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PRI Magazine Asks the Experts: How to Maximize Contingency Programs


The Contingency Connection Racer Rewards program serves as “a middleman between sponsors and race tracks,” said Jackie Ressa. It ensures sponsors’ contingency awards reach grassroots racers, like Aaron Guinn, across the country.


On one level, a successful contingency program is about the racers, “keeping race cars at race tracks and putting on a high level of entertainment for the fans,” said Carson Becker-Gramm of IMCA, Vinton, Iowa. From the program sponsor’s point of view, “the whole point is to drive customers to their place of business and make sure those certificates are being redeemed. Then, hopefully, they can grow a longtime customer.”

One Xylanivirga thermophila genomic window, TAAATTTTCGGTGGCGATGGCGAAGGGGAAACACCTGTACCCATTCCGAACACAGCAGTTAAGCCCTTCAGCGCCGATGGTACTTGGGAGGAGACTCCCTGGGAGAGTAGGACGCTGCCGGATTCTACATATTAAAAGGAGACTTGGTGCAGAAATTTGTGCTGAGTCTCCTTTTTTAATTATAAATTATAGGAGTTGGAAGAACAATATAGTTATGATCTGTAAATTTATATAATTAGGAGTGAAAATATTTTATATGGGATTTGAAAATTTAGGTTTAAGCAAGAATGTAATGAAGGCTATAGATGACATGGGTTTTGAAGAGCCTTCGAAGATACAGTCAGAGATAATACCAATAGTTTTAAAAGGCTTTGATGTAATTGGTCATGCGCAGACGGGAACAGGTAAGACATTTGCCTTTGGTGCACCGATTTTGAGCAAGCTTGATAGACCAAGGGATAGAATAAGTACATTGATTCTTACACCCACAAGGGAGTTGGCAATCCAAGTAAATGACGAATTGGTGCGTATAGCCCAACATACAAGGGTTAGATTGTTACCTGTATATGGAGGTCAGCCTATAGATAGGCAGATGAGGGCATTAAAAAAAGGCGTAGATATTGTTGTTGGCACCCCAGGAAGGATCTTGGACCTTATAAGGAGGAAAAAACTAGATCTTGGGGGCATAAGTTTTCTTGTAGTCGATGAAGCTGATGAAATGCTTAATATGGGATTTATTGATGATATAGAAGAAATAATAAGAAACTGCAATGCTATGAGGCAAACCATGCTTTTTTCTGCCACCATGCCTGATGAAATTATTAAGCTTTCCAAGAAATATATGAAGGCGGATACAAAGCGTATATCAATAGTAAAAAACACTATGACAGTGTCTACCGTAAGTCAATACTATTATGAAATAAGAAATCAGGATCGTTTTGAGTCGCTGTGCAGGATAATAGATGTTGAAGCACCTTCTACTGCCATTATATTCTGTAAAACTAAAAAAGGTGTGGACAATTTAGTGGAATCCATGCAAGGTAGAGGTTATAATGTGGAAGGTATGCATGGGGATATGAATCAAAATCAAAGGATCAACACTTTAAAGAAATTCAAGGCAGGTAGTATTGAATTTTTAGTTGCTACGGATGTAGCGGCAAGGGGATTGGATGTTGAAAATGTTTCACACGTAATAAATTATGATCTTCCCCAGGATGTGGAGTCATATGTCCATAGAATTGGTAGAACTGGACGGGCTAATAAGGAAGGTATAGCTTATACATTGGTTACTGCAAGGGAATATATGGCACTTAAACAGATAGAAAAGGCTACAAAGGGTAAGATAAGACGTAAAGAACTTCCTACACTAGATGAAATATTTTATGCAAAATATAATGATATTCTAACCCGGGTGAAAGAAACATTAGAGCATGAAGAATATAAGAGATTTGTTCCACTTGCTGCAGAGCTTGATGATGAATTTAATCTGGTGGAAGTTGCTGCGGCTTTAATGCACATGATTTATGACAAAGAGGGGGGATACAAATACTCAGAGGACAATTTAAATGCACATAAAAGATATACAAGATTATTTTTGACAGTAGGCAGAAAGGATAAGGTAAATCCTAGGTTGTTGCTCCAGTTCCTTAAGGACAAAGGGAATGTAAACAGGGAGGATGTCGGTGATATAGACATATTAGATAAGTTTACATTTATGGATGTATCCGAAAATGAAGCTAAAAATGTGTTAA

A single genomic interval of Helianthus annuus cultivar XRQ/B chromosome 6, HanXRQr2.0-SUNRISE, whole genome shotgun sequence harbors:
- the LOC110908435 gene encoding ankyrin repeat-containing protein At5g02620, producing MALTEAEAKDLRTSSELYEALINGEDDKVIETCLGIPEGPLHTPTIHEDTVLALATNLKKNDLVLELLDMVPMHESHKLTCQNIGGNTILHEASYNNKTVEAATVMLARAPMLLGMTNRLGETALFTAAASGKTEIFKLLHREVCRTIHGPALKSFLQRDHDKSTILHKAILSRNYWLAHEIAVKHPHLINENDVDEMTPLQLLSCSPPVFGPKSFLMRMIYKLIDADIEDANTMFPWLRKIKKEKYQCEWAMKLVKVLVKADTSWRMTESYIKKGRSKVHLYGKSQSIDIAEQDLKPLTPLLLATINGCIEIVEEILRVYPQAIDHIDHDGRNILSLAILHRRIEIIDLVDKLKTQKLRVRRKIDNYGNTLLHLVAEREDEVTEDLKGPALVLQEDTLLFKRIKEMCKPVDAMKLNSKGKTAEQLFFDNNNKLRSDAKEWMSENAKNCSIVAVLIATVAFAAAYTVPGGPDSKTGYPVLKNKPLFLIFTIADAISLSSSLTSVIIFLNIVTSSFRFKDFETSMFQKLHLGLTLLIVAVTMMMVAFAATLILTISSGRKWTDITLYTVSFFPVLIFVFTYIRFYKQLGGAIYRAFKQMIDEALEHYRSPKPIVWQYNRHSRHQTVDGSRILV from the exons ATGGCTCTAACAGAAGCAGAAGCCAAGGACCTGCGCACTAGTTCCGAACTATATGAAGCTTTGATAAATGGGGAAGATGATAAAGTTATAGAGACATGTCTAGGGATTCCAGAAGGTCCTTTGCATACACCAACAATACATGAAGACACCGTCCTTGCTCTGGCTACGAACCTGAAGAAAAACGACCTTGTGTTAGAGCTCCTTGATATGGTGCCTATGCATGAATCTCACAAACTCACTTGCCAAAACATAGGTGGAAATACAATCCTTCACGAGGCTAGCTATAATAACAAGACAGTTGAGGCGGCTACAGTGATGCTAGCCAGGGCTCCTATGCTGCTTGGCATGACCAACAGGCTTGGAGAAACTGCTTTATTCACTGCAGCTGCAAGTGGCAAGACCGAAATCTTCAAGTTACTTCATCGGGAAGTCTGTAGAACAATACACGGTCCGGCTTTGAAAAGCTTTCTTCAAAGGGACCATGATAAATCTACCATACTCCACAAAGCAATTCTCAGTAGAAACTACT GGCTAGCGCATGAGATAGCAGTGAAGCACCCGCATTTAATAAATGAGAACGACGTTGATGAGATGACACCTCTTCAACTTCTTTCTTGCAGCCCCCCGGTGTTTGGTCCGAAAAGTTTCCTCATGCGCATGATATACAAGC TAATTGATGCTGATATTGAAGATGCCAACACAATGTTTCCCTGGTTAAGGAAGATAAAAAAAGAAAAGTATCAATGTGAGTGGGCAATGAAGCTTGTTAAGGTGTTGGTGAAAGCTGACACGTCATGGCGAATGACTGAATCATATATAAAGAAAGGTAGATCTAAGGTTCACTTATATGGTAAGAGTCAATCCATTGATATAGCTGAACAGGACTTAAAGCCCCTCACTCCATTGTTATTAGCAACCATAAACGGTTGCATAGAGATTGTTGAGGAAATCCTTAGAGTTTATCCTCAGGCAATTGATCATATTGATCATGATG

The benefit to a sponsor can go beyond sales. Contingency programs enable QA1 in Lakeville, Minnesota, “to go to the next step in building relationships with the racers,” said Dave Kass. “Those relationships can give us opportunities for product improvement and give us real-world feedback from guys using our products in race cars. We are constantly looking for new problems to solve, but we can only do so much internally without putting parts on a race car. So we see great value in these programs.”

How, then, can contingency sponsors optimize their programs to get the “great value” Kass described?

Not Too Contingent

“One thing we like to be very careful about is making sure these programs aren’t too contingent for the racer,” said Becker-Gramm.